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Introduction To Engineering At Walnut Hills High School: The Students' Perspective

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Conference

2002 Annual Conference

Location

Montreal, Canada

Publication Date

June 16, 2002

Start Date

June 16, 2002

End Date

June 19, 2002

ISSN

2153-5965

Conference Session

Pre-College Programs

Page Count

8

Page Numbers

7.758.1 - 7.758.8

DOI

10.18260/1-2--10537

Permanent URL

https://peer.asee.org/10537

Download Count

71

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Paper Authors

author page

Audeen Fentiman

author page

Alex Mendlein

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Abstract
NOTE: The first page of text has been automatically extracted and included below in lieu of an abstract

Main Menu Session 3453

Introduction to Engineering at Walnut Hills High School: The Students’ Perspective

Alexandra N. Mendlein, Brandy C. Bishop, Adrian J. Brush, Michael Murrison / Audeen W. Fentiman Walnut Hills High School / The Ohio State University

Abstract

Introduction to Engineering, a two-course sequence required of beginning engineering students at The Ohio State University (OSU), is being taught at Walnut Hills High School in Cincinnati, Ohio, during the 2001-02 school year. The course has been modified so that it is taught over an entire school year rather than two 10-week quarters. However, the content of the Walnut Hills course is very similar to what is taught at Ohio State. Walnut Hills students maintain a portfolio of all their work in the Introduction to Engineering (IE) course and may use this portfolio to support a request for college credit for IE if they decide to attend OSU and major in engineering.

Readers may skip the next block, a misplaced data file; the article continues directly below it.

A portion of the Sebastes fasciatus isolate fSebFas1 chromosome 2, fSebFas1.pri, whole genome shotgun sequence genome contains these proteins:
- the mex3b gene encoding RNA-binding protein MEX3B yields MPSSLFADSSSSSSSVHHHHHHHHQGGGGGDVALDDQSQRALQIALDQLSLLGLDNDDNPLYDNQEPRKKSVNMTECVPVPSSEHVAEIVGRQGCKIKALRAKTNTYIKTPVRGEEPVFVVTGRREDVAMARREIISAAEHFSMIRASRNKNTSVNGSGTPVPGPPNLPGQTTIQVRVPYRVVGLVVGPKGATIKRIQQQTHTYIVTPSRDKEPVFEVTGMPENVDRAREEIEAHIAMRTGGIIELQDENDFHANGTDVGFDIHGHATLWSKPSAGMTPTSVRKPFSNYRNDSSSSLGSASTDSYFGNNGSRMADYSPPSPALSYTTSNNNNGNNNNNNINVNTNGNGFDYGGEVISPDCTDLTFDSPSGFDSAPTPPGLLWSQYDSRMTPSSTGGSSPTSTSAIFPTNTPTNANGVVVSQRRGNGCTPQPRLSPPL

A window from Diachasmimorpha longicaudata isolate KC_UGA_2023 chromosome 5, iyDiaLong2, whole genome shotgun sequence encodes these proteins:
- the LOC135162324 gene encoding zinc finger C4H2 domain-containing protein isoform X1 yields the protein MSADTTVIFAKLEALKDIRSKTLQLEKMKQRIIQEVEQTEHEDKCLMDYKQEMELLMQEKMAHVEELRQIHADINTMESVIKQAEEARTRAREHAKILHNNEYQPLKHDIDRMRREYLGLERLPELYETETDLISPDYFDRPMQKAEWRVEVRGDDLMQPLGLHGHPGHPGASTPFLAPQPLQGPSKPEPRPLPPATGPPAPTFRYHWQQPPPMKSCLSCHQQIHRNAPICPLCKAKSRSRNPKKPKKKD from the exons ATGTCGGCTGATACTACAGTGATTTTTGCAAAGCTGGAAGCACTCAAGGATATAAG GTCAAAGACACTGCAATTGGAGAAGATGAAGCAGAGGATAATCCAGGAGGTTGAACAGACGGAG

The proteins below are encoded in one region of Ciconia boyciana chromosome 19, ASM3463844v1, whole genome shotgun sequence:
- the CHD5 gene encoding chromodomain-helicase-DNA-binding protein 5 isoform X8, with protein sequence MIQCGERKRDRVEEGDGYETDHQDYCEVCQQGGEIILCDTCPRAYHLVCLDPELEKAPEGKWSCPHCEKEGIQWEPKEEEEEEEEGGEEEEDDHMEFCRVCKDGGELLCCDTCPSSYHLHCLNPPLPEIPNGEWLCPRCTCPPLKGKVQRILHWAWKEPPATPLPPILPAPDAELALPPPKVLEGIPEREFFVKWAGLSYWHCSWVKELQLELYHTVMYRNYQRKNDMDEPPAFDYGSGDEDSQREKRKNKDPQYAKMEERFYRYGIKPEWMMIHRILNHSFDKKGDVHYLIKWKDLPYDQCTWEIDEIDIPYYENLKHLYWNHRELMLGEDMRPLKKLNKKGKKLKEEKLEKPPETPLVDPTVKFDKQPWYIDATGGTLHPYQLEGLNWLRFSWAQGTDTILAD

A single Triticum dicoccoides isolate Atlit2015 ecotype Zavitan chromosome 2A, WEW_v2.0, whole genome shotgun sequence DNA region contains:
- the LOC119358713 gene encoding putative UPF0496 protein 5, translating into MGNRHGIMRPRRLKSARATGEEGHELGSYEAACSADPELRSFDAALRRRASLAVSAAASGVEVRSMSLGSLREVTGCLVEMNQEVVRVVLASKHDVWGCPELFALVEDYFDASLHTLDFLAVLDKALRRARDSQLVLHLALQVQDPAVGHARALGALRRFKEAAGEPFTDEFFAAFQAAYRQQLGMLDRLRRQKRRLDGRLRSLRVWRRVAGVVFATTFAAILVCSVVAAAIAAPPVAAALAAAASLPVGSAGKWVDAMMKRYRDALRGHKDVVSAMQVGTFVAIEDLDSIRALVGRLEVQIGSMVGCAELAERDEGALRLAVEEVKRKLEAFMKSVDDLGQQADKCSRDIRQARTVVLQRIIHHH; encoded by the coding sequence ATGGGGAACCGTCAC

Fifty-nine students who had completed pre-calculus chose to take the elective IE course at Walnut Hills. The course is team taught by a math teacher and a science teacher at Walnut Hills with support from faculty and staff of the OSU College of Engineering. The students are active participants in assessment of the pilot IE course. They provide information on their attitudes toward engineering, skills they have learned, and applications of those skills in other courses. They are frequently asked to write about the concepts that were easiest to understand (and why), and those that were most difficult to learn (and offer suggestions for improving the instruction).

This paper has been prepared by a team of students selected from a group of volunteers. It describes the course from the students’ perspective, focusing on the skills learned, activities that were perceived to be valuable and those that were not, changes in their attitudes toward engineering as a career, and suggestions for improving the course next year.

Introduction

A new course, Introduction to Engineering, was offered for the first time at Walnut Hills High School during the 2001-2002 school year. In another paper in these Proceedings 1, the Walnut Hills and Ohio State University faculty present a detailed description the Introduction to Engineering course, outline their goals for the course, and provide an assessment of the first year. This paper describes the course and its impact from a student’s point of view.

The Introduction to Engineering course helped to give fifty-nine high school juniors and seniors a better appreciation and understanding of various engineering disciplines. With the help of Ohio State and General Electric, students had the opportunity to gain a head start on other college freshmen with an engineering major. The goal of the Introduction to Engineering course was to establish a strong foundation on which to build an engineering career.

Proceedings of the 2002 American Society for Engineering Education Annual Conference & Exposition Copyright © 2002, American Society for Engineering Education

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Fentiman, A., & Mendlein, A. (2002, June), Introduction To Engineering At Walnut Hills High School: The Students' Perspective Paper presented at 2002 Annual Conference, Montreal, Canada. 10.18260/1-2--10537

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